I've been setting up Jenkins to run Rails project unit and functional tests as builds.  This has been difficult, and 90% of the problems have been in getting different versions of various gems available.  RVM is supposed to help, as is Bundler.   I should have started out with a very methodical plan for giving access to the jenkins user, then having the jenkins user install rvm and create gemsets, then have the jenkins user install gems and run bundle install. Instead I got things working quickly with super-user permissions and then builds fail because it's hard to 'sudo' commands during an automated build.

Here's one problem running "bundle install" as the jenkins user:

Using rails (3.0.4)
Using right_http_connection (1.3.0) from git://github.com/rightscale/right_http_connection.git (at master) /usr/lib/ruby/1.8/open-uri.rb:32:in `initialize': Permission denied - right_http_connection-1.3.0.gem (Errno::EACCES)
from /usr/lib/ruby/1.8/open-uri.rb:32:in `open_uri_original_open'
from /usr/lib/ruby/1.8/open-uri.rb:32:in `open'
from /usr/local/lib/site_ruby/1.8/rubygems/builder.rb:73:in `write_package'
from /usr/local/lib/site_ruby/1.8/rubygems/builder.rb:38:in `build'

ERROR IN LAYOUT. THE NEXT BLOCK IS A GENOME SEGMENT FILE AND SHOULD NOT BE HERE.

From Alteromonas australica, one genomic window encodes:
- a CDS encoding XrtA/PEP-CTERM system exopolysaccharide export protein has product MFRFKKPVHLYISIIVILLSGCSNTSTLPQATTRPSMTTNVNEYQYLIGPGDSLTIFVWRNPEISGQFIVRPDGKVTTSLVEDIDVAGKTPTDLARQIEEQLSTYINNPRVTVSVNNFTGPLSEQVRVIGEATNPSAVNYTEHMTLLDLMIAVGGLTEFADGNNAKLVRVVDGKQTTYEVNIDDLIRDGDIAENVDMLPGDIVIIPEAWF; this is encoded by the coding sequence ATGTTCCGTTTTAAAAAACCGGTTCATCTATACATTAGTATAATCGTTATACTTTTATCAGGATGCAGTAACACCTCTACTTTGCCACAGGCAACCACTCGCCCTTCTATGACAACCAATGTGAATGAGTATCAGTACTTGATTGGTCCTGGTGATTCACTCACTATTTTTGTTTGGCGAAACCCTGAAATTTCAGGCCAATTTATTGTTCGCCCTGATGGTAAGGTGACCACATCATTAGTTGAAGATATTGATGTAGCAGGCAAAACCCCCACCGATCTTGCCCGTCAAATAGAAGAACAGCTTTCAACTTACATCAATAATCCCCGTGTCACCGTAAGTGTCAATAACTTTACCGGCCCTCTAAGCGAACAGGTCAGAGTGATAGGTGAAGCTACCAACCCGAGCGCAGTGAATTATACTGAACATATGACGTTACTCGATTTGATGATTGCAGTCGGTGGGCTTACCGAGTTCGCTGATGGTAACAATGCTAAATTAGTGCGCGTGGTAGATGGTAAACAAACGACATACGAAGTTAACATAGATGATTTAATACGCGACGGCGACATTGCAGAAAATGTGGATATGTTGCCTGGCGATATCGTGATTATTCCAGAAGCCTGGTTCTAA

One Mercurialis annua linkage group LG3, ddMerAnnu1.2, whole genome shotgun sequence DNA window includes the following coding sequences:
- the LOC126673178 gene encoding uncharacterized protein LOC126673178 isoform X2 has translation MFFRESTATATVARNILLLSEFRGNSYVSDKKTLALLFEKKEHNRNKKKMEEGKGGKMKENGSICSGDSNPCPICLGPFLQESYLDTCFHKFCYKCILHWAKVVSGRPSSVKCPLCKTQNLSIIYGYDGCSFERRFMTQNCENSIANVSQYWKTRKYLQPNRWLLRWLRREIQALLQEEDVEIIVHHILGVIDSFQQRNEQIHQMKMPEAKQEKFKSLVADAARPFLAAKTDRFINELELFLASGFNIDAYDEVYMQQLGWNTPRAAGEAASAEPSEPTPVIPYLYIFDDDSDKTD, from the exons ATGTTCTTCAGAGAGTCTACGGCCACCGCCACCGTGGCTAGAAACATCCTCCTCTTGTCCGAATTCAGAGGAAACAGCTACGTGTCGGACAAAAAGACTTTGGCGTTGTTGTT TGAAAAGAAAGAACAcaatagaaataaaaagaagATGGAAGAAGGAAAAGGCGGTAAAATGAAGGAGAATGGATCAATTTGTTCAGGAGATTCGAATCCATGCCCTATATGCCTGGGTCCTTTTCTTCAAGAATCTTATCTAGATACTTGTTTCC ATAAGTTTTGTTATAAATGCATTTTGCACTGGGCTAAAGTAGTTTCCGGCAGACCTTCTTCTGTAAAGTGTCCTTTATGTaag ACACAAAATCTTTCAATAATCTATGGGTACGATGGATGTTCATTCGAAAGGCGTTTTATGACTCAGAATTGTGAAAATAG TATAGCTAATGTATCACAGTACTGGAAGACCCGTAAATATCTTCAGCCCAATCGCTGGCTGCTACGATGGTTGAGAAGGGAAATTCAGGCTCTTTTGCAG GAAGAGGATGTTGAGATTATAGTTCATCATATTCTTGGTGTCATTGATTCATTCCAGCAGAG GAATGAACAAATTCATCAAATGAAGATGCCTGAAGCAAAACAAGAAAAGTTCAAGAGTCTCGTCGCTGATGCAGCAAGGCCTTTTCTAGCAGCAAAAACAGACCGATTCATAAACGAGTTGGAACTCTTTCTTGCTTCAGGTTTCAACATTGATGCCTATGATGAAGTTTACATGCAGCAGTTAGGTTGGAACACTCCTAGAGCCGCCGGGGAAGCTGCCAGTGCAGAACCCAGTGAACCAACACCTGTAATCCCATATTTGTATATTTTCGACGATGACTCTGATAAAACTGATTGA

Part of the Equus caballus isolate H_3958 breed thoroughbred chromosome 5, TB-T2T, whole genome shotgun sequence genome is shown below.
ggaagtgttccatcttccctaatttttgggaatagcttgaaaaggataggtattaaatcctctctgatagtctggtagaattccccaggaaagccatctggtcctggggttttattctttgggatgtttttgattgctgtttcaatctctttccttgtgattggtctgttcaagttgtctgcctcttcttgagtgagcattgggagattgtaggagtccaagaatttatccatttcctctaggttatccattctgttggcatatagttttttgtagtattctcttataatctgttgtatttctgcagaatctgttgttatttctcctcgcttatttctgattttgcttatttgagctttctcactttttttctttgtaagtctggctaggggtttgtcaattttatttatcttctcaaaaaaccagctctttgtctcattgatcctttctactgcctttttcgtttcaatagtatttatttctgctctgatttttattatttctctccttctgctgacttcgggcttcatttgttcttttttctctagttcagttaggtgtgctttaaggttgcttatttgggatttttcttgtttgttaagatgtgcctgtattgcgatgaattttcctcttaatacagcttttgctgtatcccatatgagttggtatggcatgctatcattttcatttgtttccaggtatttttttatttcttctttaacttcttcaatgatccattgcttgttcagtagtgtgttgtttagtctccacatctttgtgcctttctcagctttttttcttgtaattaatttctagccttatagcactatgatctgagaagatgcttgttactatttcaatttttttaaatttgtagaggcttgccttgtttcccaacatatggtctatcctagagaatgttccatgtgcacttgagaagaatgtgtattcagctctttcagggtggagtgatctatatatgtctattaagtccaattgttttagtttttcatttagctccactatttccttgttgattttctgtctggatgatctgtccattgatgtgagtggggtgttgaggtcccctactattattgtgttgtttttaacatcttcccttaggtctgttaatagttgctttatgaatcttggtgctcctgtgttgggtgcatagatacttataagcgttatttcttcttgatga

from /usr/local/rvm/gems/ruby-1.8.7-p352@sonicnet/gems/bundler-1.0.17/lib/bundler/source.rb:450:in `generate_bin'
from /usr/local/rvm/gems/ruby-1.8.7-p352@sonicnet/gems/bundler-1.0.17/lib/bundler/source.rb:450:in `chdir'
from /usr/local/rvm/gems/ruby-1.8.7-p352@sonicnet/gems/bundler-1.0.17/lib/bundler/source.rb:450:in `generate_bin'
from /usr/local/rvm/gems/ruby-1.8.7-p352@sonicnet/gems/bundler-1.0.17/lib/bundler/source.rb:559:in `install'
from /usr/local/rvm/gems/ruby-1.8.7-p352@sonicnet/gems/bundler-1.0.17/lib/bundler/installer.rb:58:in `run'
from /usr/local/rvm/gems/ruby-1.8.7-p352@sonicnet/gems/bundler-1.0.17/lib/bundler/rubygems_integration.rb:93:in `with_build_args'
from /usr/local/rvm/gems/ruby-1.8.7-p352@sonicnet/gems/bundler-1.0.17/lib/bundler/installer.rb:57:in `run'
from /usr/local/rvm/gems/ruby-1.8.7-p352@sonicnet/gems/bundler-1.0.17/lib/bundler/installer.rb:49:in `run'